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Neil Slater: Legacy: Neil Slater at North Texas

Karl Ackermann By

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In 1942, a University of North Texas graduate music student, M. E. Hall, was asked to teach dance band arranging to two students, an activity that led to his thesis on a closely related topic. That thesis developed into the foundation of the school's jazz curriculum. Years later, Hall helped launch the jazz program which included establishing the Two O'Clock Lab Band, the first performing dance band ensemble to receive academic credits. In 1981, Neil Slater, became the Chair of Jazz Studies and director of the dance band and an additional ensemble called the One O'Clock Lab Band. The band has toured North and South America, Europe, and Asia and collected four Grammy nominations, including one for the director's arranging.

Legacy: Neil Slater at North Texas is a four disc set that celebrates decades of exceptional output for a college band that has played at a level well beyond their years. More than that, the box set pays tribute to a prolific and diverse composer and arranger who drew the best from his charges. Among the better known artists to go through the UNT program—under Slater's One O'Clock Lab Band tenure—are saxophonists Bob Belden, Jim Snidero, Craig Handy and Tim Ries, trombonists Conrad Herwig, Steve Turre and Tom Brantley, drummers Gregg Bissonette and Ari Hoenig, Norah Jones and countless others.

Of the thirty-eight compositions on Legacy, only three were not penned by Slater. The final track of Disc Four, "Neil" (Grammy-nominated) was written in tribute to Slater by Rich DeRosa, UNT's director of Jazz Composition & Arranging. When Disc One opens with "Stuff," we hear that Slater is far more interested utilizing swing as part of a broader palette that incorporates many textures. "Keystone" is a darkly dramatic piece until broken up by fine tenor and piano solos, whereupon a swing rhythm takes over. Also from the 1980s disc, "Sky Window" is a beautifully atmospheric and noirish composition. It's either a function of time—or composition selection—that the improvisations become more intense and sophisticated by the third disc. Oscar Garza's tenor, and Matt Politano's trumpet solos soar on "This" as does Clay Pritchard's sax on "That." The energetic "Will or Would?" leads to DeRosa's finale, the almost bittersweet tribute to the master.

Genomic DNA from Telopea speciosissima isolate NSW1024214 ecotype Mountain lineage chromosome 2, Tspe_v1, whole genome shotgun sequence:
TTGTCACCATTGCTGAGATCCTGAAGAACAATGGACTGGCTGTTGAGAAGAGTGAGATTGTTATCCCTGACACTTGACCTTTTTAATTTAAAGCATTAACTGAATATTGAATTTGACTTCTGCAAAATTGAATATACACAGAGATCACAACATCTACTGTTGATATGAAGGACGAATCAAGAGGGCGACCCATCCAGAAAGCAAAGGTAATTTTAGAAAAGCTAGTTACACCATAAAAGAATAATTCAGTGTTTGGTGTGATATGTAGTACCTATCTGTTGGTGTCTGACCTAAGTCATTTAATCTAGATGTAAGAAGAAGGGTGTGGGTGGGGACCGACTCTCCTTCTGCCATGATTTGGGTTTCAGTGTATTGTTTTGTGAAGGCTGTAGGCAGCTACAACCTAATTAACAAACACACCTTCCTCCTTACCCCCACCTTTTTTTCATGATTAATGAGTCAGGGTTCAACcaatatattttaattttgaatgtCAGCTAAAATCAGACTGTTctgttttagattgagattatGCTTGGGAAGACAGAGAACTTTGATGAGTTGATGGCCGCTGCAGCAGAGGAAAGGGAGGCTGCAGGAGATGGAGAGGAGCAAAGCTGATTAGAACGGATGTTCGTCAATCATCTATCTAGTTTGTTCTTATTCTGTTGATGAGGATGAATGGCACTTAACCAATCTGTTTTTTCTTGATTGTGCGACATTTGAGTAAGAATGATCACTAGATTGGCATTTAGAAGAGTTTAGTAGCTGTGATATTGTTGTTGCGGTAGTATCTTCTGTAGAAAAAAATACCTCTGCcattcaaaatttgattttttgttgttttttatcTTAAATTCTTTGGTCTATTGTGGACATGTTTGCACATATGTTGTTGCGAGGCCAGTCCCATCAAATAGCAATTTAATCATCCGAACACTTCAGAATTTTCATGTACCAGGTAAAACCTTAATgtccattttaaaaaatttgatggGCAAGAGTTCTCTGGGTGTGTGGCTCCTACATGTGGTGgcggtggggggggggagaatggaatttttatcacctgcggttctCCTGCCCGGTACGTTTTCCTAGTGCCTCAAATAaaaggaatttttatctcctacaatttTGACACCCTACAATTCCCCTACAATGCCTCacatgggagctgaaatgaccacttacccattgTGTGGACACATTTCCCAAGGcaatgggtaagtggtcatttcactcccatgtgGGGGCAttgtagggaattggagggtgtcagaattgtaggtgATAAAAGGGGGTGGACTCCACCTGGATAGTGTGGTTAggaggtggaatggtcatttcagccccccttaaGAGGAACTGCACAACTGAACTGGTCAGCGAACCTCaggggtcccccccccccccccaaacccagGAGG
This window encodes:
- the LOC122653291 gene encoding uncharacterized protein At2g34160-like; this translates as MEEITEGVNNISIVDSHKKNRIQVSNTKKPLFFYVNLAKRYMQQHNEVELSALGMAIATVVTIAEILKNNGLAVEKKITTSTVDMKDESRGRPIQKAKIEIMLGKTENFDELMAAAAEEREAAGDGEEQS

This comprehensive history demonstrates his mastery big band styles; he is equally adept in creating pastoral scenes as he is in executing a blues motif, and full-tilt swing. He expertly arranges to play to the strengths of his soloist: trombone and piano on "Partly Cloudy," saxophones and bass on "Sky Window," guitar on "Hourglass," and trumpet and piano on "Not Yet." For those who haven't spent much time listening to college jazz ensembles, or more specifically, not familiar with the twenty-seven year career of Neil Slater, Legacy is an ear-opening experience.

Track Listing: Disc One: The 1980s – Stuff; Keystone; Other Seasons; Partly Cloudy; Deuces; Signs; No Promises; Update; Common Ground; Sky Window. Disc Two: The 1990s – Values; Slow Heat; Threads; Hourglass; My Foolish Heart; Lead On, 0 King Eternal; Insider; Joker; Shadyside; Wink; NosePrints. Disc Three: The 2000s – Domain; Response; This; That; Look; Places; Both; Call Waiting; Side Effects; Separately Together. Disc Four: A New Era - Another Other; Time Sensitive; Not Yet; Special Interests; 3rd & 55th; Will or Would?; Neil.

Personnel: Neil Slater: composer, arranger, conductor; various artists (One O'Clock Lab Band).

Title: Legacy: Neil Slater at North Texas | Year Released: 2017 | Record Label: UNT Music

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